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      Phosphorylation of eIF2α at Serine 51 Is an Important Determinant of Cell Survival and Adaptation to Glucose Deficiency

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          Glucose deficiency leads to the induction of eIF2α phosphorylation at serine 51, which results in a global inhibition of protein synthesis. Phosphorylation of eIF2α is an adaptive process that establishes a cytoprotective state in glucose-deficient cells, with possible implications in biological responses that interfere with glucose metabolism.


          Various forms of stress induce pathways that converge on the phosphorylation of the alpha (α) subunit of eukaryotic translation initiation factor eIF2 at serine 51 (S51), a modification that results in a global inhibition of protein synthesis. In many cases eIF2α phosphorylation is a biological response that facilitates cells to cope with stressful environments. Glucose deficiency, an important form of stress, is associated with an induction of apoptosis. Herein, we demonstrate that eIF2α phosphorylation is a key step in maintaining a balance between the life and death of a glucose-deficient cell. That is, eIF2α phosphorylation acts as a molecular switch that shifts cells from a proapoptotic to a cytoprotective state in response to prolonged glucose deficiency. This adaptation process is associated with the timely expression of proteins and activation of pathways with significant contributions to cell survival and adaptation including the X-linked inhibitor of apoptosis protein ( XIAP). We also show that among the eIF2α kinases GCN2 plays a proapoptotic role whereas PERK and PKR play a cytoprotective one in response to glucose deficiency. Our data demonstrate that eIF2α phosphorylation is a significant determinant of survival and adaptation of glucose-deficient cells with possible important implications in biological processes that interfere with glucose metabolism.

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          Most cited references 59

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          Regulation of translation initiation in eukaryotes: mechanisms and biological targets.

          Translational control in eukaryotic cells is critical for gene regulation during nutrient deprivation and stress, development and differentiation, nervous system function, aging, and disease. We describe recent advances in our understanding of the molecular structures and biochemical functions of the translation initiation machinery and summarize key strategies that mediate general or gene-specific translational control, particularly in mammalian systems.
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            Regulated translation initiation controls stress-induced gene expression in mammalian cells.

             H Zeng,  R Wek,  Isabel Novoa (2001)
            Protein kinases that phosphorylate the alpha subunit of eukaryotic initiation factor 2 (eIF2alpha) are activated in stressed cells and negatively regulate protein synthesis. Phenotypic analysis of targeted mutations in murine cells reveals a novel role for eIF2alpha kinases in regulating gene expression in the unfolded protein response (UPR) and in amino acid starved cells. When activated by their cognate upstream stress signals, the mammalian eIF2 kinases PERK and GCN2 repress translation of most mRNAs but selectively increase translation of Activating Transcription Factor 4 (ATF4), resulting in the induction of the downstream gene CHOP (GADD153). This is the first example of a mammalian signaling pathway homologous to the well studied yeast general control response in which eIF2alpha phosphorylation activates genes involved in amino acid biosynthesis. Mammalian cells thus utilize an ancient pathway to regulate gene expression in response to diverse stress signals.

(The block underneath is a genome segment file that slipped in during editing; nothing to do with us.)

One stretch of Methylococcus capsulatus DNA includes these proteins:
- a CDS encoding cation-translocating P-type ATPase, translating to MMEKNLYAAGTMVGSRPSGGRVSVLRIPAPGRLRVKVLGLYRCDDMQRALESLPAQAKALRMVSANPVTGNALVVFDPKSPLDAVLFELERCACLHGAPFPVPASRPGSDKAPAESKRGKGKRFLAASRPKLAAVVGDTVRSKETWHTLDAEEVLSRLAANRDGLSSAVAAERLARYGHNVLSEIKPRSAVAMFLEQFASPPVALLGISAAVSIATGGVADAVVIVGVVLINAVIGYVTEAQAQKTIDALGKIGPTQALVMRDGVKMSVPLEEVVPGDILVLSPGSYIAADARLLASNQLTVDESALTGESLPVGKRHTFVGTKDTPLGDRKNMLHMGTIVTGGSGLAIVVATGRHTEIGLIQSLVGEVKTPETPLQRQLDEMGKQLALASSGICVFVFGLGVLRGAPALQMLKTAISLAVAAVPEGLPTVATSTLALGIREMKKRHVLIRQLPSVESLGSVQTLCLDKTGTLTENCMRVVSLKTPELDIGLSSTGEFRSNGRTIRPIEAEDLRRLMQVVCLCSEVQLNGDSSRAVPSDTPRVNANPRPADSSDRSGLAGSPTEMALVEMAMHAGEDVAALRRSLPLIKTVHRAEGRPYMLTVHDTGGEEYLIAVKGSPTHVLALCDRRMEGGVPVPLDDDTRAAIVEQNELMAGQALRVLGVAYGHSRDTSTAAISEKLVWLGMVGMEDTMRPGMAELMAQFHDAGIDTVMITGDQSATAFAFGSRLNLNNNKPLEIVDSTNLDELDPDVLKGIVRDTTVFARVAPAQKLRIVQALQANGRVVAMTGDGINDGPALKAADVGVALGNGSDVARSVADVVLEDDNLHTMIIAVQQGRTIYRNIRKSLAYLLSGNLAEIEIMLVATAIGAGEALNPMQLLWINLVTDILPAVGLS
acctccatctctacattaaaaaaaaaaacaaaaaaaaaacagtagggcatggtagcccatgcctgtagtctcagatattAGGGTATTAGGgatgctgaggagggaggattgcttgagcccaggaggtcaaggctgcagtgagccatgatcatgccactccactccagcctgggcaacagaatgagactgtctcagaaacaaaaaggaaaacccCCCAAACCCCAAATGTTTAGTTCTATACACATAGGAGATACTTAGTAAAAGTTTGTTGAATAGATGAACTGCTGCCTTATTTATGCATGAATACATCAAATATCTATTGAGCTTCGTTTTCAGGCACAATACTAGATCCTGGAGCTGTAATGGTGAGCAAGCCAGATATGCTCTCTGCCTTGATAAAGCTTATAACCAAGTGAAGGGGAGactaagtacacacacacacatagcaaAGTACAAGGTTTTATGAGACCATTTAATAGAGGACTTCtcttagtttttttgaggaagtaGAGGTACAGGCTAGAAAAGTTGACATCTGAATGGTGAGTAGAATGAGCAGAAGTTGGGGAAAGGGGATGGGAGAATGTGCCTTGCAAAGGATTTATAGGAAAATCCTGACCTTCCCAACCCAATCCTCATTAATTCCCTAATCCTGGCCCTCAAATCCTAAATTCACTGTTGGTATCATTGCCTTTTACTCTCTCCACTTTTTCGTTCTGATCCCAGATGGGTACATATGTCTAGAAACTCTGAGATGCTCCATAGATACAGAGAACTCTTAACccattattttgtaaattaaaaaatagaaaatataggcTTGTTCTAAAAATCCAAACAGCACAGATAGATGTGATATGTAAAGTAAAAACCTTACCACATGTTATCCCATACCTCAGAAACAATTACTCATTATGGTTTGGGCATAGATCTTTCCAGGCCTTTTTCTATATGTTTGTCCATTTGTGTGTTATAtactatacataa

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                Author and article information

                *Lady Davis Institute for Medical Research, Sir Mortimer B. Davis-Jewish General Hospital, Montreal, QC, H3T 1E2, Canada;
                Division of Experimental Medicine, Faculty of Medicine, McGill University, Montreal, QC H3A 1A3, Canada;
                Departments of Nutrition, School of Medicine, Case Western University, Cleveland, OH 44106-4954;
                Apoptosis Research Centre, Children's Hospital of Eastern Ontario, Ottawa, ON K1H 8L1, Canada;
                Internal Medicine and the Howard Hughes Medical Institute, University of Michigan Medical Center, Ann Arbor, MI 48109; and
                #Department of Oncology, Faculty of Medicine, McGill University, Montreal, QC H2W 1S6, Canada
                Author notes
                Address correspondence to: Antonis E. Koromilas ( antonis.koromilas@ ).

                § These authors contributed equally to this work.

                Role: Monitoring Editor
                Mol Biol Cell
                Mol. Bio. Cell
                Molecular Biology of the Cell
                The American Society for Cell Biology
                15 September 2010
                : 21
                : 18
                : 3220-3231
                20660158 2938387 3625694 10.1091/mbc.E10-01-0023
                © 2010 by The American Society for Cell Biology

                This article is distributed by The American Society for Cell Biology under license from the author(s). Two months after publication it is available to the public under an Attribution–Noncommercial–Share Alike 3.0 Unported Creative Commons License (


                Molecular biology


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